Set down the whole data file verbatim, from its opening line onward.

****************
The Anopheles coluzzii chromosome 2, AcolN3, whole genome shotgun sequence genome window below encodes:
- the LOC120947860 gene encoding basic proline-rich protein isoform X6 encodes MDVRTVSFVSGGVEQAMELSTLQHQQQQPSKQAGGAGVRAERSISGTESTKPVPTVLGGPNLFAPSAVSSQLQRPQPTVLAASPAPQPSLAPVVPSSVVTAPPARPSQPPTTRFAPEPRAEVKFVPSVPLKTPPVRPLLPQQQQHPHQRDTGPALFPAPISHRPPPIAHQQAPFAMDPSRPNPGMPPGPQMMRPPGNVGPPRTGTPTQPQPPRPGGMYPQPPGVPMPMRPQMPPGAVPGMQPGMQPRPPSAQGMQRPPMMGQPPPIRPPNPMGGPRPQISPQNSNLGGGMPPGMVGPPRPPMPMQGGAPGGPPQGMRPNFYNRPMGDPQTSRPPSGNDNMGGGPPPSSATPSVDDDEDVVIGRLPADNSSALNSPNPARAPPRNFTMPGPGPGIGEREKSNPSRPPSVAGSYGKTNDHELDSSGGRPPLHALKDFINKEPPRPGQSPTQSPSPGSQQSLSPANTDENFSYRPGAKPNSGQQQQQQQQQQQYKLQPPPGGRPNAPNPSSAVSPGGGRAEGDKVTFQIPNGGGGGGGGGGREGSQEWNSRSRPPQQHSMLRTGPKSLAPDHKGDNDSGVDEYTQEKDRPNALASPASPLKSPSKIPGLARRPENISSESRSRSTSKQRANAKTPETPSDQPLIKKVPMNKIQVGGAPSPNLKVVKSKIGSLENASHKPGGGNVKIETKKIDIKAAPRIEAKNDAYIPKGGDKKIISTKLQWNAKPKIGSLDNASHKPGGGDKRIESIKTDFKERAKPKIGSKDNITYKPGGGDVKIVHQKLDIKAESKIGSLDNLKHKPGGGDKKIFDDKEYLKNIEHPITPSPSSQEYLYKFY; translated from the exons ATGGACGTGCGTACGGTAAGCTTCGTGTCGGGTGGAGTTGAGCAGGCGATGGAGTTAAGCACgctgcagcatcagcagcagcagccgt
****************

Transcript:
The Anopheles coluzzii chromosome 2, AcolN3, whole genome shotgun sequence genome window below encodes:
- the LOC120947860 gene encoding basic proline-rich protein isoform X6 encodes MDVRTVSFVSGGVEQAMELSTLQHQQQQPSKQAGGAGVRAERSISGTESTKPVPTVLGGPNLFAPSAVSSQLQRPQPTVLAASPAPQPSLAPVVPSSVVTAPPARPSQPPTTRFAPEPRAEVKFVPSVPLKTPPVRPLLPQQQQHPHQRDTGPALFPAPISHRPPPIAHQQAPFAMDPSRPNPGMPPGPQMMRPPGNVGPPRTGTPTQPQPPRPGGMYPQPPGVPMPMRPQMPPGAVPGMQPGMQPRPPSAQGMQRPPMMGQPPPIRPPNPMGGPRPQISPQNSNLGGGMPPGMVGPPRPPMPMQGGAPGGPPQGMRPNFYNRPMGDPQTSRPPSGNDNMGGGPPPSSATPSVDDDEDVVIGRLPADNSSALNSPNPARAPPRNFTMPGPGPGIGEREKSNPSRPPSVAGSYGKTNDHELDSSGGRPPLHALKDFINKEPPRPGQSPTQSPSPGSQQSLSPANTDENFSYRPGAKPNSGQQQQQQQQQQQYKLQPPPGGRPNAPNPSSAVSPGGGRAEGDKVTFQIPNGGGGGGGGGGREGSQEWNSRSRPPQQHSMLRTGPKSLAPDHKGDNDSGVDEYTQEKDRPNALASPASPLKSPSKIPGLARRPENISSESRSRSTSKQRANAKTPETPSDQPLIKKVPMNKIQVGGAPSPNLKVVKSKIGSLENASHKPGGGNVKIETKKIDIKAAPRIEAKNDAYIPKGGDKKIISTKLQWNAKPKIGSLDNASHKPGGGDKRIESIKTDFKERAKPKIGSKDNITYKPGGGDVKIVHQKLDIKAESKIGSLDNLKHKPGGGDKKIFDDKEYLKNIEHPITPSPSSQEYLYKFY; translated from the exons ATGGACGTGCGTACGGTAAGCTTCGTGTCGGGTGGAGTTGAGCAGGCGATGGAGTTAAGCACgctgcagcatcagcagcagcagccgt